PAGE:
Journey" is the true
story of an eleven year old Jewish boy during the
survives an amazing escape from Poland into Russian territory,
deportation to Siberia, an exodus to the south of Russia, and an
extended evacuation with almost a thousand Jewish orphans on a kindertransport, where he struggles with
hunger and destitution. He reaches Palestine by way of
Persia, the Persian Gulf, Karachi, the Gulf of Omar, Yemen and
finally Egypt. His determination and resourcefulness can
serve as an inspiration to all children.
only is this book an important part of Holocaust history, but an
inspiring adventure with a happy ending, so exciting and compelling that children
(and even adults) will not be able to put the book down.
"Young readers will be fascinated by this little known and touching
story of the dramatic rescue from Russian prison camps
of a young boy, together with almost 1000 orphans, and
their courageous journey to freedom." William B.
Helmreich, Professor of Sociology and Judaic Studies,
CUNY Graduate Center of City College of New York and
"Against All Odds"
"My language arts class read and was riveted by
Lonek's Journey. This vitally important facet of
history in the 1940's needs to be made available to
children of all ethnic backgrounds. Dr. Whiteman
brilliantly does so with this eye-opening page-turner
that puts a human face on history. I highly recommend
this book to all young adults." Laura Conway.
English Teacher. The Louis Armstrong Middle School, New
is a well-written and moving story of courage and
survival in a 1940's Russian prisoner camp and a long
journey to safety." Dr. William L. Shulman,
Director; Holocaust Resource Center and Archives;
President, Association of Holocaust Associations,
Queensborough Community College
"Gr 5-8. Through the
astonishing journey of one Polish Jewish boy, this true
escape story brings a seldom-told part of World War II
history close. Lonek is 11 when the Nazis invade
his Polish hometown in 1939. First he hides in a
hole under the stable of friendly neighbors; then his
family makes the dangerous escape to Russian-occupied
Poland, from where they are deported in a horrific
three-week crossing to the harsh Siberian slave-labor
camps. But following a deal with the British,
Stalin lets them go, and for two years Lonek travels on
foot, by train, and by ship, until, with 1,000 other
orphans, reaches safety in Palestine. The
political convolutions are not easy to follow, but the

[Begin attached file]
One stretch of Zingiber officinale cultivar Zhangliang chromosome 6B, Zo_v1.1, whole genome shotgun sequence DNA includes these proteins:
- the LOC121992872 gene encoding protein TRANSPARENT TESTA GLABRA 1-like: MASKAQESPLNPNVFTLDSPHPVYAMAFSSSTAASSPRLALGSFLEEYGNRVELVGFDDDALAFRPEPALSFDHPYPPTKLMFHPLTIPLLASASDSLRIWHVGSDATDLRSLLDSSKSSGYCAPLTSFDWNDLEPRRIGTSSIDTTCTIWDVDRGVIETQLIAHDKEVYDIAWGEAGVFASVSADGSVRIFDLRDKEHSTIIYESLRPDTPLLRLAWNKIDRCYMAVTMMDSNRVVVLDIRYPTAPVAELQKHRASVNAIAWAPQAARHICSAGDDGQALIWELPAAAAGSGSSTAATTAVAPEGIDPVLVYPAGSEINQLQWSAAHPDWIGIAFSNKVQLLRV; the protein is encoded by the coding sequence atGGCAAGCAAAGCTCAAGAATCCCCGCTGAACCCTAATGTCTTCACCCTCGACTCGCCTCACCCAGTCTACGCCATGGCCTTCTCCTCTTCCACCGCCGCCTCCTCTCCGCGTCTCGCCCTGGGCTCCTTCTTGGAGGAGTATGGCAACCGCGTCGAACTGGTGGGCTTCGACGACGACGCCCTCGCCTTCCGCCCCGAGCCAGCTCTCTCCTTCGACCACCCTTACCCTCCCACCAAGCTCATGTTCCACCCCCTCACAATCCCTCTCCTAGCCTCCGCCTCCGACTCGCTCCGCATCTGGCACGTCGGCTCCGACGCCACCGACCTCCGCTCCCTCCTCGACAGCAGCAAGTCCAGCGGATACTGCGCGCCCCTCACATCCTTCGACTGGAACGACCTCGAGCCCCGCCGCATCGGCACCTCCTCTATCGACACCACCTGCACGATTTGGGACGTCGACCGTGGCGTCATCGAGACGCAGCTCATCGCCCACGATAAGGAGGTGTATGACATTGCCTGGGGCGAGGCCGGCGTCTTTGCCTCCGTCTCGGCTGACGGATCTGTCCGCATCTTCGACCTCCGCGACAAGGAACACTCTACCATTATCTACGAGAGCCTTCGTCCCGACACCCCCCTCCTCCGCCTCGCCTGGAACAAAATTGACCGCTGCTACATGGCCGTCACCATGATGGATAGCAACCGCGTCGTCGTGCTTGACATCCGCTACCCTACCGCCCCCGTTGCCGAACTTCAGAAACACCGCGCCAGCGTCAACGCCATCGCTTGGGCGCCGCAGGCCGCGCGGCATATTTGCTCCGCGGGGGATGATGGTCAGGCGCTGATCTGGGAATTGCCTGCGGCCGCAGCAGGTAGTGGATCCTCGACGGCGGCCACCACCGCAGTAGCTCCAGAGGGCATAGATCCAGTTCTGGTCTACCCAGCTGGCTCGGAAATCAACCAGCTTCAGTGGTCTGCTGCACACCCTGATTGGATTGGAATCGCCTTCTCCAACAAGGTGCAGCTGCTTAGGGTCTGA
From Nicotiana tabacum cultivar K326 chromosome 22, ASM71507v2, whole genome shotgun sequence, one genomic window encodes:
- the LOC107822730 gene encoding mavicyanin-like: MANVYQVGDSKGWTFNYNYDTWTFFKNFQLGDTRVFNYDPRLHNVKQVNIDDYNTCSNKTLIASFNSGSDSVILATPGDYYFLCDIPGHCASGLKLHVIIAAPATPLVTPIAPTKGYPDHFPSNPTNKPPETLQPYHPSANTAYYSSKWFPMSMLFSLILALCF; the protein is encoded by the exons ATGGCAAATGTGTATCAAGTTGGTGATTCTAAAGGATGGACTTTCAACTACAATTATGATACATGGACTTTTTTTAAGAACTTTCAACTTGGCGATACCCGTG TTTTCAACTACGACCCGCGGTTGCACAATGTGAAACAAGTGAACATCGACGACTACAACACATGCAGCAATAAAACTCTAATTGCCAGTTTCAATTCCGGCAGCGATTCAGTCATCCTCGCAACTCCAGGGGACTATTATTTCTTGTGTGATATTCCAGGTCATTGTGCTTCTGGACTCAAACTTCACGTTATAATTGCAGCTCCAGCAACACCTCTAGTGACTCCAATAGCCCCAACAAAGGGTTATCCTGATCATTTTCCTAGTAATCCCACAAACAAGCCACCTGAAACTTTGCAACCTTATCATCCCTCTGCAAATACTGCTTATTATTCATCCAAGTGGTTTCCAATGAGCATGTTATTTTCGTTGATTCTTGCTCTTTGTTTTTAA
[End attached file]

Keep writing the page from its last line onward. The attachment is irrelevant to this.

arbitrariness of the boy's survival is an integral part
of the story, which is told in short, stark chapters,
each ending on a note of suspense ('But the night
brought new dangers.' 'A miracle was about to occur.').
Always there is the reality of anti-Semitism, not only
from the Nazis but also from many Polish refugees.
In the most heartbreaking scene Lonek's mother abandons
him at the orphanage door, to save him. With
occasional black-and-white photos, clear maps, and
extensive historical notes, this is an important
addition to history collections." Hazel Rochman
" Eleven-year-old Lonek's
experiences as a Jewish child in the early years of WWII
are almost unbelievably horrible: Forced to flee Poland
in 1939 after the German invasion, he and his family are
transported to a Siberian gulag, where they remain for a
year, barely surviving unspeakable conditions.
Upon their release, Lonek's anguished mother brings him
to an orphanage because that seems his only chance to
live. What follows is the boy's harrowing, solo
two-year journey that takes him to other parts of the
Soviet Union, then to Iran, India, around the Middle
East and finally, to safety in Palestine in 1942.
Readers will marvel at how anyone, let alone a child,
could endure all this and will cheer as Lonek reaches
freedom at last." Kirkus Reviews.
" Gr 5-8 When Lonek was 11,
his family tried to evade capture by the Nazis by going
into hiding, first to dig a hole under a remote barn and
then to a Russian-occupied city where they hoped to
blend in with its citizens. Fatefully, they were
discovered and deported to Siberia, barely surviving
weeks on a crowded freight train. Lonek became the
resourceful one at the cold and stark gulag, finding
ways to supplement the family's food supply with fish
and berries. When the prisoners were freed and
told to find their own way home, his family settled in a
Russian city, but were so poor that his mother left him
on the doorstep of an orphanage. Through
diplomatic efforts, the orphans were sent to Palestine
where they were welcomed and provided with caregivers
and education. An afterword tells briefly about
Lonek's adult life, his parents' remarkable survival,
and their reunion with their son 10 years later.
Historical facts are added in small doses as they relate
to the protagonist's situation, and offer insight to the
plight of Jewish refugees. The story is written
from Lonek's point of view and filled with wide-eyed
wonder of each new circumstance and the optimism of a
child, although captioned photographs and a glossary
remind readers how lucky he was to have survived." Vicki
Reutter, Cazenovia High School, NY
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